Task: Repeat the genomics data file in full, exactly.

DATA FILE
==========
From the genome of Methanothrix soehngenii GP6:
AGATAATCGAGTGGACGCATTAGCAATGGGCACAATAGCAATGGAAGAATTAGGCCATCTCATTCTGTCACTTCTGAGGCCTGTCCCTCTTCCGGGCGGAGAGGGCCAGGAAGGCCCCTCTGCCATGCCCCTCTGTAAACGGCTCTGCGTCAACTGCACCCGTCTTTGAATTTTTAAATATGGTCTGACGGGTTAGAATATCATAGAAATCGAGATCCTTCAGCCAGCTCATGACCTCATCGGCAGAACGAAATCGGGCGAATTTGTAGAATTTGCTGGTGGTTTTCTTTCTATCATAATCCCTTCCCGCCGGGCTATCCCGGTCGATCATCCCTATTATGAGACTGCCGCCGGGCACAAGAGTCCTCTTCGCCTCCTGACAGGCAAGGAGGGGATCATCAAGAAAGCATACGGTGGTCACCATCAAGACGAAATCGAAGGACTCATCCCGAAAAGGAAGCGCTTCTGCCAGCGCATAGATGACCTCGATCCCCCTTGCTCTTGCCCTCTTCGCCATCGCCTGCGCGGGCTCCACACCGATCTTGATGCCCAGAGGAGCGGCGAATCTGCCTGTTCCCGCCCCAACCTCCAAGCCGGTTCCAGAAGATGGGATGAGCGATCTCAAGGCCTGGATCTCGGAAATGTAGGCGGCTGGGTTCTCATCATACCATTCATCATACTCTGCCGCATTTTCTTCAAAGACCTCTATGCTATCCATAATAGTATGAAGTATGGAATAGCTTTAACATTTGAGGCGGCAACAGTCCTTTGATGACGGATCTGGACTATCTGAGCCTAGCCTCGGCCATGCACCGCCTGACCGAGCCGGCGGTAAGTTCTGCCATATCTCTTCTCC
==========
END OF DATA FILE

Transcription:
From the genome of Methanothrix soehngenii GP6:
AGATAATCGAGTGGACGCATTAGCAATGGGCACAATAGCAATGGAAGAATTAGGCCATCTCATTCTGTCACTTCTGAGGCCTGTCCCTCTTCCGGGCGGAGAGGGCCAGGAAGGCCCCTCTGCCATGCCCCTCTGTAAACGGCTCTGCGTCAACTGCACCCGTCTTTGAATTTTTAAATATGGTCTGACGGGTTAGAATATCATAGAAATCGAGATCCTTCAGCCAGCTCATGACCTCATCGGCAGAACGAAATCGGGCGAATTTGTAGAATTTGCTGGTGGTTTTCTTTCTATCATAATCCCTTCCCGCCGGGCTATCCCGGTCGATCATCCCTATTATGAGACTGCCGCCGGGCACAAGAGTCCTCTTCGCCTCCTGACAGGCAAGGAGGGGATCATCAAGAAAGCATACGGTGGTCACCATCAAGACGAAATCGAAGGACTCATCCCGAAAAGGAAGCGCTTCTGCCAGCGCATAGATGACCTCGATCCCCCTTGCTCTTGCCCTCTTCGCCATCGCCTGCGCGGGCTCCACACCGATCTTGATGCCCAGAGGAGCGGCGAATCTGCCTGTTCCCGCCCCAACCTCCAAGCCGGTTCCAGAAGATGGGATGAGCGATCTCAAGGCCTGGATCTCGGAAATGTAGGCGGCTGGGTTCTCATCATACCATTCATCATACTCTGCCGCATTTTCTTCAAAGACCTCTATGCTATCCATAATAGTATGAAGTATGGAATAGCTTTAACATTTGAGGCGGCAACAGTCCTTTGATGACGGATCTGGACTATCTGAGCCTAGCCTCGGCCATGCACCGCCTGACCGAGCCGGCGGTAAGTTCTGCCATATCTCTTCTCC